Take Control of Your Blood Pressure

 

If your goal is to lower your blood pressure and enjoy a healthful eating plan, then the DASH diet may be perfect for you. The Dietary Approaches to Stop Hypertension (DASH) trial published in The New England Journal of Medicine is one of the recommended eating plans in the 2015-2020 Dietary Guidelines. The DASH diet lowers blood pressure by including higher amounts of potassium, magnesium and calcium, even without reducing sodium.

What’s in the DASH Eating Plan?

  • 6-8 daily servings of grains, with at least three of those servings as whole grains. Whole grains are good sources of fiber and minerals. One serving is equal to 1 ounce of bread, ½ cup of cooked rice/pasta, ½ cup of cooked cereal, or 1 cup of dry cereals.
  • 4-6 daily servings of fruit. Emphasize fresh fruit or unsweetened canned or frozen fruit. One serving is equal to ½ cup of cut-up, canned, or frozen fruit or 1 small piece of fresh fruit. Fruit is a good source of fiber, potassium and magnesium and is naturally low in sodium.
  • 4-6 daily servings of vegetables, including raw or cooked vegetables. One serving is equal to 1 cup of raw leafy green vegetables or 1/2 cup of chopped vegetables. Vegetables are good sources of fiber, potassium, and magnesium and are naturally low in sodium.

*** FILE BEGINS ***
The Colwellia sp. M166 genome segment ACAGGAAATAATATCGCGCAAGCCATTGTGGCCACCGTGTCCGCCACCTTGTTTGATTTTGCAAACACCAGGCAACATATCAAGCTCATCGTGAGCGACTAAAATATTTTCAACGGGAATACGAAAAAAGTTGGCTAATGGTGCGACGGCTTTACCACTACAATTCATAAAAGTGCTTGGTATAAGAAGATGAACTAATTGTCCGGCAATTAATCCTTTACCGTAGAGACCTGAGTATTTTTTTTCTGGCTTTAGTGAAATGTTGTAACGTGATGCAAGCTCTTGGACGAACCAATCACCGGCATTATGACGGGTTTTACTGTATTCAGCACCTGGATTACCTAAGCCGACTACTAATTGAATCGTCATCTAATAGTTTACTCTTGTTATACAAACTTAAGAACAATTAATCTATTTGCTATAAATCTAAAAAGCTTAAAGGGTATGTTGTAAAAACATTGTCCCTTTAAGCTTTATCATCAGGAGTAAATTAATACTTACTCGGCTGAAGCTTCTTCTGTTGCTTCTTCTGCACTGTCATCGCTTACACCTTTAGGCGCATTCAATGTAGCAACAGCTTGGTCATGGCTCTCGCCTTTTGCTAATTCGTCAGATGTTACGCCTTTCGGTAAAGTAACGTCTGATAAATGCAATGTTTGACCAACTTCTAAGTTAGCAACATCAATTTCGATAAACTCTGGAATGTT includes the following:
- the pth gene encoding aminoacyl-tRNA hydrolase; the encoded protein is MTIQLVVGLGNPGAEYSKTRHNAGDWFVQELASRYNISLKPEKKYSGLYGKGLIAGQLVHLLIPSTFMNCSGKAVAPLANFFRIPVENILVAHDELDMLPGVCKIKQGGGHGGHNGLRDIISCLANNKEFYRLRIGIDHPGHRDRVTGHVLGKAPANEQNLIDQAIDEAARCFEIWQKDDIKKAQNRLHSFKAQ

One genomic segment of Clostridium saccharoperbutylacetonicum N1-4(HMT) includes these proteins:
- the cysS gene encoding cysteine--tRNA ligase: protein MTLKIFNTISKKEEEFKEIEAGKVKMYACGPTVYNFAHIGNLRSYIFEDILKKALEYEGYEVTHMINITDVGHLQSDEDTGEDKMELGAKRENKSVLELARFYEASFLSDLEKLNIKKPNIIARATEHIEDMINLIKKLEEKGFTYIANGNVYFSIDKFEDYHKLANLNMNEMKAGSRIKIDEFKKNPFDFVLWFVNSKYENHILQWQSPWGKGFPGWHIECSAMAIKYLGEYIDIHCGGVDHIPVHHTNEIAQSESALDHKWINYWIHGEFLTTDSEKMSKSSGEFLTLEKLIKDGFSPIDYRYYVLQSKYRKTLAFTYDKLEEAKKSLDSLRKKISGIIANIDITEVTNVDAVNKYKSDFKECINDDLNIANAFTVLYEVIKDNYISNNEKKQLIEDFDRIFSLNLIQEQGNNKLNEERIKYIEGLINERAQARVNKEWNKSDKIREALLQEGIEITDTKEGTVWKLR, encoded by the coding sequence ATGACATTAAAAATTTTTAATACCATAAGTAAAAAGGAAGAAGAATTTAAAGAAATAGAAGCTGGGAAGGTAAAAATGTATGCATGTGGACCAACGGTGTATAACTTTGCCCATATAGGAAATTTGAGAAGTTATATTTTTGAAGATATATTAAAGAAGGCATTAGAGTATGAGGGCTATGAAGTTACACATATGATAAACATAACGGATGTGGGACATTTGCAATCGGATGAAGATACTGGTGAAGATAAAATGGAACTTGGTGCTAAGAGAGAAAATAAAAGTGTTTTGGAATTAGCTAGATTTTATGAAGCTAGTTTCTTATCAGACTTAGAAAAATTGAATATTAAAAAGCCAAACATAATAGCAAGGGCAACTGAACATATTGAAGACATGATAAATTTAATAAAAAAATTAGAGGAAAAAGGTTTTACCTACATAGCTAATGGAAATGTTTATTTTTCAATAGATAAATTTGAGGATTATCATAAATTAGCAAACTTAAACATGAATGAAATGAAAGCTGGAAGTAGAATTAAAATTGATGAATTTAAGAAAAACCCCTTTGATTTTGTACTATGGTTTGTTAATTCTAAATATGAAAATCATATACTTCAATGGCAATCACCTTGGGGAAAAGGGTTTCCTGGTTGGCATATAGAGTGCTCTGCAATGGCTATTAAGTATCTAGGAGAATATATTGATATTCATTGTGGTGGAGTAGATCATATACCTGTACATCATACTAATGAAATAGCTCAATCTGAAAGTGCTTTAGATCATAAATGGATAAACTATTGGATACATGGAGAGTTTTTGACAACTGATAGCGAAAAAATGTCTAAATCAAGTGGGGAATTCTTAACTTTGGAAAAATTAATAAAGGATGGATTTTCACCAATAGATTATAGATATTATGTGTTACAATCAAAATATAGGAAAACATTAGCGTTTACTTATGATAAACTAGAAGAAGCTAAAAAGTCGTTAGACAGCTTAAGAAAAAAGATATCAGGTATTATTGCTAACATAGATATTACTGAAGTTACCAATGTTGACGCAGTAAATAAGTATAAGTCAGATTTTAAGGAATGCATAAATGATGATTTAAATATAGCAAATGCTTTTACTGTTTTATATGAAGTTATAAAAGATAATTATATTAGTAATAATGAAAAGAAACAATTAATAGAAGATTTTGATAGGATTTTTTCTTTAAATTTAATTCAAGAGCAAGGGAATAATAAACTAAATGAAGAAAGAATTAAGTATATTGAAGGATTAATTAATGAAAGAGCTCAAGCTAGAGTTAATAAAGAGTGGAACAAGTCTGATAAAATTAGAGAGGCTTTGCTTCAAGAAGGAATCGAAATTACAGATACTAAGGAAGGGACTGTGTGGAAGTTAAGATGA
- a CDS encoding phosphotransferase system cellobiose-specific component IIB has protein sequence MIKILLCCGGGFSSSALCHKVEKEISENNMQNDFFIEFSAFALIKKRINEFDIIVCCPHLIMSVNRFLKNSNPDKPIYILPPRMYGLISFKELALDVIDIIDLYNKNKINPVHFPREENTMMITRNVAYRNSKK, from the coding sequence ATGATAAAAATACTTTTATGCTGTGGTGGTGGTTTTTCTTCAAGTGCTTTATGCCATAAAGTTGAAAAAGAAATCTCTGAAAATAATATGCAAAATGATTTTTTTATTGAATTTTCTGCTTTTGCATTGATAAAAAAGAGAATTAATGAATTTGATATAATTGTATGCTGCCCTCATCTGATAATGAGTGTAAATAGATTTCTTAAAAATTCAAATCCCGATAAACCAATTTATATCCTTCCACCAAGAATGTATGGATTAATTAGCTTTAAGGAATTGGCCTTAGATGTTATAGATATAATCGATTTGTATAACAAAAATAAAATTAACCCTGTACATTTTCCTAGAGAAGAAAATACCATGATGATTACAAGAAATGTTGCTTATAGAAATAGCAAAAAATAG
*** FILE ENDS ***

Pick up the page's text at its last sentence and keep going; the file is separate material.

• 2-3 daily cups of non-fat or low-fat dairy foods like milk, cheese, or yogurt for protein, calcium, potassium, and Vitamin D. One serving is equal to 1 cup of milk or yogurt or 1 and ½ ounces of cheese.
  • 6 ounces of lean protein each day like chicken, fish, and lean red meat, which are sources of protein, B vitamins, iron, & zinc.
  • 3-6 weekly servings of nuts, seeds, and legumes for fiber, protein, magnesium, and potassium. One serving of nuts and seeds is equal to 1 ounce. One serving of legumes is ½ cup.
  • 2-4 servings of fats and sweets.

Sample DASH-Style Menu

  • Breakfast: 1 cup oatmeal, 1 sliced banana, 1 cup milk
  • Snack: 1 cup yogurt with ½ cup sliced fruit
  • Lunch: 3 oz turkey sandwich on 2 slices of whole wheat bread with lettuce and tomato, 1 cup vegetable salad (mix together black beans, onion, green pepper, and tomato with 1 tsp olive oil and ½ tsp vinegar), ½ cup grapes
  • Snack: 1 cup celery and carrots with ¼ cup hummus
  • Dinner: 3 oz grilled chicken, 1 cup roasted mixed vegetables, ½ cup brown rice
  • Dessert: ½ cup strawberries with a dollop of whipped cream

By Lynn Grieger, RDN, CDE, CPT, CHWC

References:

  1. A Clinical Trial of the Effects of Dietary Patterns on Blood Pressure. LJ Appel et al. N Engl J Med 1997; 336:1117-1124. April 17, 1997.  
  2. Dietary Guidelines 2015-2020. Chapter 1: Key Elements of Healthy Eating Patterns. A Closer Look Inside Healthy Eating Patterns. https://health.gov/dietaryguidelines/2015/guidelines/chapter-1/a-closer-look-inside-healthy-eating-patterns/  Accessed 2-17-17.

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